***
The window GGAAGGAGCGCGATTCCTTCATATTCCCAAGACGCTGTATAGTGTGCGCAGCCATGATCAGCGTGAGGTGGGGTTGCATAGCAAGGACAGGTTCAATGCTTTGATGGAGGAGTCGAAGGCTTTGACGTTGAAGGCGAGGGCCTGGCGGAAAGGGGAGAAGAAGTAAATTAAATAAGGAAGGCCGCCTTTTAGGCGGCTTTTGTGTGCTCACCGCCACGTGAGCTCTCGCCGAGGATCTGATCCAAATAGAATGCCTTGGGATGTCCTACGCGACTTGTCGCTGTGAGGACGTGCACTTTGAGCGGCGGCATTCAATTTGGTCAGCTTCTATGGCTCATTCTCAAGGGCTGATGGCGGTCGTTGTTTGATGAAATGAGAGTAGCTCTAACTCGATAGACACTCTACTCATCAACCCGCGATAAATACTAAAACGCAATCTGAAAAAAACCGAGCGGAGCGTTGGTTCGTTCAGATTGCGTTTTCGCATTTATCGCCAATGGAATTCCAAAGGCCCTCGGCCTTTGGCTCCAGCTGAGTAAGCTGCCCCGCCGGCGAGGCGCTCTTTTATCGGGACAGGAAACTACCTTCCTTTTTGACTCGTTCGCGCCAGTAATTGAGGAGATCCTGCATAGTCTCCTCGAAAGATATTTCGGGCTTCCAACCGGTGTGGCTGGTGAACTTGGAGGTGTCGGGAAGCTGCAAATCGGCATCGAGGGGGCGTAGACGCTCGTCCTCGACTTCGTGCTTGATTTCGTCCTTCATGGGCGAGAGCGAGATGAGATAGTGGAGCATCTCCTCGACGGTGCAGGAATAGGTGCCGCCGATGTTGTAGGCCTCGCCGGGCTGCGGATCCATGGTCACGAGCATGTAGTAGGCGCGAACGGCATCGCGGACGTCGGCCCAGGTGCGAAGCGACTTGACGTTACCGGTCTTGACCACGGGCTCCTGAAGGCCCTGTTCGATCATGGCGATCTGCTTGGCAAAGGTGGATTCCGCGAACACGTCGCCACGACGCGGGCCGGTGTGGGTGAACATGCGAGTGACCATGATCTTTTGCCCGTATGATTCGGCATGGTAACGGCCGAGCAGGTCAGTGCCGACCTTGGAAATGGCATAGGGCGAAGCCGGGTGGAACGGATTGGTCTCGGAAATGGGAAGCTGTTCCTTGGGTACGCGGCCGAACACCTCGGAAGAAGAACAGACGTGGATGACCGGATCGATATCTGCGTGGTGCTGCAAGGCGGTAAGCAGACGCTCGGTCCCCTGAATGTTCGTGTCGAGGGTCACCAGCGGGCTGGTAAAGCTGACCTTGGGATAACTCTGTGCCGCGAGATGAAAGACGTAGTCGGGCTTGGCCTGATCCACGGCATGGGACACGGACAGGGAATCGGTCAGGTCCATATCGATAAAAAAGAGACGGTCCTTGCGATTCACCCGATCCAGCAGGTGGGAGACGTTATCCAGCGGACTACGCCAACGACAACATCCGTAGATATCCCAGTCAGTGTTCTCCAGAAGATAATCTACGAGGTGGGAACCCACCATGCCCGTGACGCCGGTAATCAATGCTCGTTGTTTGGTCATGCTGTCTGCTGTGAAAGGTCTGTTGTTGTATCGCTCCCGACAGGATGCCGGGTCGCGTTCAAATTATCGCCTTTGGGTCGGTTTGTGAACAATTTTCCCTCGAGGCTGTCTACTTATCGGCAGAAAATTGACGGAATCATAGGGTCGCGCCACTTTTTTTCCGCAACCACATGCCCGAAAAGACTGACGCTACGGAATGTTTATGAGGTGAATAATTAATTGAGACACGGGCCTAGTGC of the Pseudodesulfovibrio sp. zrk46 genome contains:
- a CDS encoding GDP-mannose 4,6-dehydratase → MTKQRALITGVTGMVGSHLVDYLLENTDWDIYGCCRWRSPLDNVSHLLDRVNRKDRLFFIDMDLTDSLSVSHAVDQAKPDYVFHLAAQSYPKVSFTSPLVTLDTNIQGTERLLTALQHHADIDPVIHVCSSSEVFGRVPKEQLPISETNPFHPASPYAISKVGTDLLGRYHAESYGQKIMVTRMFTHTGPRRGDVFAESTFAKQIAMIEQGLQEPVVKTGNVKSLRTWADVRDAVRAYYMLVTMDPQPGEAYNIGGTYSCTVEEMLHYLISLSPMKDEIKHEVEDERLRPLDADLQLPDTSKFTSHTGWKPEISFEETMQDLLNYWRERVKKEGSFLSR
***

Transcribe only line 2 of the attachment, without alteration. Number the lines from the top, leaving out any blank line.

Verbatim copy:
- a CDS encoding GDP-mannose 4,6-dehydratase → MTKQRALITGVTGMVGSHLVDYLLENTDWDIYGCCRWRSPLDNVSHLLDRVNRKDRLFFIDMDLTDSLSVSHAVDQAKPDYVFHLAAQSYPKVSFTSPLVTLDTNIQGTERLLTALQHHADIDPVIHVCSSSEVFGRVPKEQLPISETNPFHPASPYAISKVGTDLLGRYHAESYGQKIMVTRMFTHTGPRRGDVFAESTFAKQIAMIEQGLQEPVVKTGNVKSLRTWADVRDAVRAYYMLVTMDPQPGEAYNIGGTYSCTVEEMLHYLISLSPMKDEIKHEVEDERLRPLDADLQLPDTSKFTSHTGWKPEISFEETMQDLLNYWRERVKKEGSFLSR